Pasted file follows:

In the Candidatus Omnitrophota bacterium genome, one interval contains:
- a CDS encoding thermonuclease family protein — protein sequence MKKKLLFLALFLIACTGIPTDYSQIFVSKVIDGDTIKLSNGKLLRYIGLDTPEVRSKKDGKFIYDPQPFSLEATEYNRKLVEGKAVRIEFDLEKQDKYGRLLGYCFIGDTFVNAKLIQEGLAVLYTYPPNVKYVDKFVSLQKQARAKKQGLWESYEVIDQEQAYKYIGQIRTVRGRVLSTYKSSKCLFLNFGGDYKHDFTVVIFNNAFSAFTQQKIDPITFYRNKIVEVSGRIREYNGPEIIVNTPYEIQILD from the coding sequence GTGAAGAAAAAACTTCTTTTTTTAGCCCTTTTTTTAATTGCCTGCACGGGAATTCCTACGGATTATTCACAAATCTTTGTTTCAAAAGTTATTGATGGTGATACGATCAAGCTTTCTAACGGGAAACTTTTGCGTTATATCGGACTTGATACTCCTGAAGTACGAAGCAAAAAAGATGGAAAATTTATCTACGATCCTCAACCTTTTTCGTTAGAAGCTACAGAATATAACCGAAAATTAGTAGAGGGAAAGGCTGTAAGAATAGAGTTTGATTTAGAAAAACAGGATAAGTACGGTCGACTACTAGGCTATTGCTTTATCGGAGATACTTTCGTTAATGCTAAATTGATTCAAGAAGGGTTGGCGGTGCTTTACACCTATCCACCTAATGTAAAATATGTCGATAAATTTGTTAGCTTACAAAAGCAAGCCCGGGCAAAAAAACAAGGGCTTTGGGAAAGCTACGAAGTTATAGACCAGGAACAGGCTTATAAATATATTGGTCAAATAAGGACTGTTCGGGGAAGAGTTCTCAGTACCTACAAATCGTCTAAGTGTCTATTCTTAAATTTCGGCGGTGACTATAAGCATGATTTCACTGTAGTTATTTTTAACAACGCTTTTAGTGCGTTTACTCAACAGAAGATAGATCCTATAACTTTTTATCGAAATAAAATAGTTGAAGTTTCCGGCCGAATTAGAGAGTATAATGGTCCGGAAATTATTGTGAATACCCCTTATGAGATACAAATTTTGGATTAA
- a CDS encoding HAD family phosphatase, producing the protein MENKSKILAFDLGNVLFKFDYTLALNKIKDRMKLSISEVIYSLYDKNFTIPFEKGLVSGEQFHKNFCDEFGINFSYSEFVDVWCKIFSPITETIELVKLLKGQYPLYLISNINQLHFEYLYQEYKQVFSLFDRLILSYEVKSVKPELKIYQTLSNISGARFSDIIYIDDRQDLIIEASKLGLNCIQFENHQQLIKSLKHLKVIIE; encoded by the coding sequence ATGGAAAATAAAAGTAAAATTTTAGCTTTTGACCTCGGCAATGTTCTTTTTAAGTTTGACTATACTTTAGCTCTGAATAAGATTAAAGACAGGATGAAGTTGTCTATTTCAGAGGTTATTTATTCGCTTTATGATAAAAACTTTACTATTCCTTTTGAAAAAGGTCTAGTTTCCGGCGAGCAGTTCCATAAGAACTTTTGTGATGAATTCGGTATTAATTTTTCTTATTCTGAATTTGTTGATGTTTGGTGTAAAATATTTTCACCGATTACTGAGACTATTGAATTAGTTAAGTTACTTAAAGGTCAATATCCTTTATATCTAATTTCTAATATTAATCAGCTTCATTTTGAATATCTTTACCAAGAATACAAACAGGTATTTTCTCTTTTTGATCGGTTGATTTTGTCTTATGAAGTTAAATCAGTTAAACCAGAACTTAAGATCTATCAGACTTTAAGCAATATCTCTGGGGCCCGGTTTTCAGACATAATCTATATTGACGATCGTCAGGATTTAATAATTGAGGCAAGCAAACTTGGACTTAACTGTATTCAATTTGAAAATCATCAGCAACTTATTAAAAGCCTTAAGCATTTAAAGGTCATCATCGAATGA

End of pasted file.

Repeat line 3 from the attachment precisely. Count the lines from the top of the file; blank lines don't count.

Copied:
- a CDS encoding HAD family phosphatase, producing the protein MENKSKILAFDLGNVLFKFDYTLALNKIKDRMKLSISEVIYSLYDKNFTIPFEKGLVSGEQFHKNFCDEFGINFSYSEFVDVWCKIFSPITETIELVKLLKGQYPLYLISNINQLHFEYLYQEYKQVFSLFDRLILSYEVKSVKPELKIYQTLSNISGARFSDIIYIDDRQDLIIEASKLGLNCIQFENHQQLIKSLKHLKVIIE; encoded by the coding sequence ATGGAAAATAAAAGTAAAATTTTAGCTTTTGACCTCGGCAATGTTCTTTTTAAGTTTGACTATACTTTAGCTCTGAATAAGATTAAAGACAGGATGAAGTTGTCTATTTCAGAGGTTATTTATTCGCTTTATGATAAAAACTTTACTATTCCTTTTGAAAAAGGTCTAGTTTCCGGCGAGCAGTTCCATAAGAACTTTTGTGATGAATTCGGTATTAATTTTTCTTATTCTGAATTTGTTGATGTTTGGTGTAAAATATTTTCACCGATTACTGAGACTATTGAATTAGTTAAGTTACTTAAAGGTCAATATCCTTTATATCTAATTTCTAATATTAATCAGCTTCATTTTGAATATCTTTACCAAGAATACAAACAGGTATTTTCTCTTTTTGATCGGTTGATTTTGTCTTATGAAGTTAAATCAGTTAAACCAGAACTTAAGATCTATCAGACTTTAAGCAATATCTCTGGGGCCCGGTTTTCAGACATAATCTATATTGACGATCGTCAGGATTTAATAATTGAGGCAAGCAAACTTGGACTTAACTGTATTCAATTTGAAAATCATCAGCAACTTATTAAAAGCCTTAAGCATTTAAAGGTCATCATCGAATGA